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    Keywords: PATHWAY ; DIFFERENTIATION ; QUERCETIN ; MUTATIONS ; adenocarcinoma ; GASTRIC-CANCER ; WNT ; BETA-CATENIN EXPRESSION ; TUMOR STEM-CELLS ; DYSREGULATION
    Abstract: OBJECTIVES: Risk of pancreatic cancer between Helicobacter pylori infected and noninfected persons is controversial, and therefore a meta-analysis was performed. METHODS: PubMed was searched up to September 2014. Only population-based nested case-control studies comparing the serological prevalence of Helicobacter pylori between pancreatic cancer cases and cancer-free controls were eligible. Pooled odds ratios (ORs) and 95% confidence intervals (CIs) for pancreatic cancer risk between Helicobacter pylori infected and noninfected persons were estimated. RESULTS: Five eligible nested case-control studies were included, with 1446 pancreatic cancer cases and 2235 cancer-free controls. On the whole, the proportion of pancreatic cancer cases among those infected with Helicobacter pylori was not significant different from those noninfected (OR, 0.99; 95% CI, 0.65-1.50; P = 0.96). Likewise, seropositivity of cytotoxin-associated gene A (CagA) showed nonsignificant association with pancreatic cancer (OR, 0.92; 95% CI, 0.65-1.30; P = 0.63). The CagA-positive virulent strains of Helicobacter pylori did not increase the risk of pancreatic cancer (OR, 0.97; 95% CI, 0.50-1.89; P = 0.93). However, CagA-negative nonvirulent strains of Helicobacter pylori had a significant increased risk for pancreatic cancer (OR, 1.47; 95% CI, 1.11-1.96; P = 0.008). CONCLUSIONS: The CagA-negative non-virulent strains of Helicobacter pylori may be a potential risk factor of pancreatic cancer. High-quality prospective large-scaled studies are required for more conclusive results.
    Type of Publication: Journal article published
    PubMed ID: 26390415
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  • 2
    Keywords: RISK ; HUMAN-PAPILLOMAVIRUS ; POLYMERASE-CHAIN-REACTION ; adenocarcinoma ; NASOPHARYNGEAL CARCINOMA ; HELICOBACTER-PYLORI INFECTION ; EBV ; CLINICOPATHOLOGICAL FEATURES ; GASTRODUODENAL DISEASES ; IN-SITU DETECTION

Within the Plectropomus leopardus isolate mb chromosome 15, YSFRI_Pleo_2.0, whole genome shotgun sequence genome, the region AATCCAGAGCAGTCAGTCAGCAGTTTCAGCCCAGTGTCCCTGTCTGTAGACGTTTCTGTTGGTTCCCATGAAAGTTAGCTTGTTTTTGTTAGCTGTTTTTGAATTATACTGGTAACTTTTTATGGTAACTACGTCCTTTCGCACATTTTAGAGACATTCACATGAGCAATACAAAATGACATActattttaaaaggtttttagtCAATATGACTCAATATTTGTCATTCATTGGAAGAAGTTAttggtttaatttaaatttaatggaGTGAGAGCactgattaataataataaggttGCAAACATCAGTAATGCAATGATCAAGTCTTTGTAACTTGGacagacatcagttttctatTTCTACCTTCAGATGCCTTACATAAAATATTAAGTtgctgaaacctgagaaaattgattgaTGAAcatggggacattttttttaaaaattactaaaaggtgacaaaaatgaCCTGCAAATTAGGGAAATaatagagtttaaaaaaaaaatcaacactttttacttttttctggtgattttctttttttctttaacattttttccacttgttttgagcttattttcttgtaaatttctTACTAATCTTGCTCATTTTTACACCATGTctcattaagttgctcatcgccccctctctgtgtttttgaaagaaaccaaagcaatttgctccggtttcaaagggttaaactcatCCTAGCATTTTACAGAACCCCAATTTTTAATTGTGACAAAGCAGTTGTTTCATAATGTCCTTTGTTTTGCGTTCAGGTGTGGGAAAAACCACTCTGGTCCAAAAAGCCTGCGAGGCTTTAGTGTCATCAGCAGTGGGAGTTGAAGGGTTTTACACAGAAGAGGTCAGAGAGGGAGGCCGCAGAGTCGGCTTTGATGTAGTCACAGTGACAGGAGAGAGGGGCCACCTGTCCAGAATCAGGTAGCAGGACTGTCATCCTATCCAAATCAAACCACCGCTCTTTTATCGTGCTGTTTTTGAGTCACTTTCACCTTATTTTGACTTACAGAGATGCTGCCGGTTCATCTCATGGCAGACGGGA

Abstract: Epstein-Barr virus (EBV) infection is found in a subset of gastric cancers. Previous reviews have exclusively focused on EBV-encoded small RNA (EBER) positivity in gastric cancer tissues, but a comprehensive evaluation of other type of studies is lacking. We searched the PubMed database up to September, 2014, and performed a systematic review. We considered studies comparing EBV nucleic acids positivity in gastric cancer tissue with positivity in either adjacent non-tumor tissue of cancer patients or non-tumor mucosa from healthy individuals, patients with benign gastric diseases, or deceased individuals. We also considered studies comparing EBV antibodies in serum from cancer patients and healthy controls. Selection of potentially eligible studies and data extraction were performed by 2 independent reviewers. Due to the heterogeneity of studies, we did not perform formal meta-analysis. Forty-seven studies (8069 cases and 1840 controls) were identified. EBER positivity determined by in situ hybridization (ISH) was significantly higher in cancer tissues (range 5.0%-17.9%) than in adjacent mucosa from the same patients or biopsies from all control groups (almost 0%). High EBV nuclear antigen-1 (EBNA-1) positivity by PCR was found in gastric cancer tissues, but most were not validated by ISH or adjusted for inflammatory severity and lymphocyte infiltration. Only 4 studies tested for EBV antibodies, with large variation in the seropositivities of different antibodies in both cases and controls, and did not find an association between EBV seropositivity and gastric cancer. In summary, tissue-based ISH methods strongly suggest an association between EBV infection and gastric cancer, but PCR method alone is invalid to confirm such association. Very limited evidence from serological studies and the lack of novel antibodies warrant further investigations to identify potential risk factors of EBV for gastric cancer.
    Type of Publication: Journal article published
    PubMed ID: 25997049
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